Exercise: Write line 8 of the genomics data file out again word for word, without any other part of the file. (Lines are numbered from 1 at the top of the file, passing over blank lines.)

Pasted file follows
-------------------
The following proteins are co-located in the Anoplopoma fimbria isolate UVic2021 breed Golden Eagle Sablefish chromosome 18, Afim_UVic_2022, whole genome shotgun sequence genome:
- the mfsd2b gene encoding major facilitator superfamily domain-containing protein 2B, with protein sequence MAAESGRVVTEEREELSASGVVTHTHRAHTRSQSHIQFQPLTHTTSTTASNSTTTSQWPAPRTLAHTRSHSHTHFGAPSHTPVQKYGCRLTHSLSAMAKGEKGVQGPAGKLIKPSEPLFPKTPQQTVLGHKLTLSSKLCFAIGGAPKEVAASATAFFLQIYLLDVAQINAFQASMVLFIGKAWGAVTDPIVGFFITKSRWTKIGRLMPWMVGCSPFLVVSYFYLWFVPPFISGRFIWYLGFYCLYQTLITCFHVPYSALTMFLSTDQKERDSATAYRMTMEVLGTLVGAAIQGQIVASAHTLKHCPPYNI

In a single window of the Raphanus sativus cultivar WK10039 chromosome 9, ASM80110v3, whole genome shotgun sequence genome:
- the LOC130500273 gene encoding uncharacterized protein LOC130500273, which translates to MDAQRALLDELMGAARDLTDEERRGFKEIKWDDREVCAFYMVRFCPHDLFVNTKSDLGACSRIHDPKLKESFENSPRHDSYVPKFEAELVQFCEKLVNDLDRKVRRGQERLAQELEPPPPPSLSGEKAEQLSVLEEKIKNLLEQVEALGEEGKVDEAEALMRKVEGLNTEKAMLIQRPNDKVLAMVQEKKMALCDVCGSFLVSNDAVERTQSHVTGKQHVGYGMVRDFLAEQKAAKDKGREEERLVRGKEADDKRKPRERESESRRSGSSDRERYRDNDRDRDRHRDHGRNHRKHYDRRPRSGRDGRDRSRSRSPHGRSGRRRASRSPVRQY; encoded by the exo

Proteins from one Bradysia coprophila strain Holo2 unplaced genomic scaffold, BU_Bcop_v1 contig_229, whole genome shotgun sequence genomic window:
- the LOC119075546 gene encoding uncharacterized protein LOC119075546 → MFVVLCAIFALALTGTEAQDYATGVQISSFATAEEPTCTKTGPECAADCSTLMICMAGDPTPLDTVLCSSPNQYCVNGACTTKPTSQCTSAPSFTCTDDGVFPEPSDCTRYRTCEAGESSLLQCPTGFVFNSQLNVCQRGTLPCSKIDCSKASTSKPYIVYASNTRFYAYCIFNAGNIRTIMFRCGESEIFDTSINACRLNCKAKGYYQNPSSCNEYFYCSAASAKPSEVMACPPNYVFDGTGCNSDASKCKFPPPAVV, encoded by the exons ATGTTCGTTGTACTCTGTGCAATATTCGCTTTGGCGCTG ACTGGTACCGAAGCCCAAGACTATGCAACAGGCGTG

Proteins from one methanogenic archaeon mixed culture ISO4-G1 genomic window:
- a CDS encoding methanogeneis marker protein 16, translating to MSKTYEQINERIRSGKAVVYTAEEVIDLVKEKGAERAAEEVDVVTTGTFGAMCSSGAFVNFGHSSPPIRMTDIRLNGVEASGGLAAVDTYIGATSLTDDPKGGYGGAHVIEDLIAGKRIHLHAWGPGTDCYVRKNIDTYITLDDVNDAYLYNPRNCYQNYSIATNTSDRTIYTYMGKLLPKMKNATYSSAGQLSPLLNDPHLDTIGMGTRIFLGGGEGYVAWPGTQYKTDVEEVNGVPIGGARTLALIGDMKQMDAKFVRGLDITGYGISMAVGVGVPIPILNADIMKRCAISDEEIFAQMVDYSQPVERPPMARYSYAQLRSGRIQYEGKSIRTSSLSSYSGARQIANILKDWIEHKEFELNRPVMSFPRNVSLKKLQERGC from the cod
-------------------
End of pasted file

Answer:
- a CDS encoding methanogeneis marker protein 16, translating to MSKTYEQINERIRSGKAVVYTAEEVIDLVKEKGAERAAEEVDVVTTGTFGAMCSSGAFVNFGHSSPPIRMTDIRLNGVEASGGLAAVDTYIGATSLTDDPKGGYGGAHVIEDLIAGKRIHLHAWGPGTDCYVRKNIDTYITLDDVNDAYLYNPRNCYQNYSIATNTSDRTIYTYMGKLLPKMKNATYSSAGQLSPLLNDPHLDTIGMGTRIFLGGGEGYVAWPGTQYKTDVEEVNGVPIGGARTLALIGDMKQMDAKFVRGLDITGYGISMAVGVGVPIPILNADIMKRCAISDEEIFAQMVDYSQPVERPPMARYSYAQLRSGRIQYEGKSIRTSSLSSYSGARQIANILKDWIEHKEFELNRPVMSFPRNVSLKKLQERGC from the cod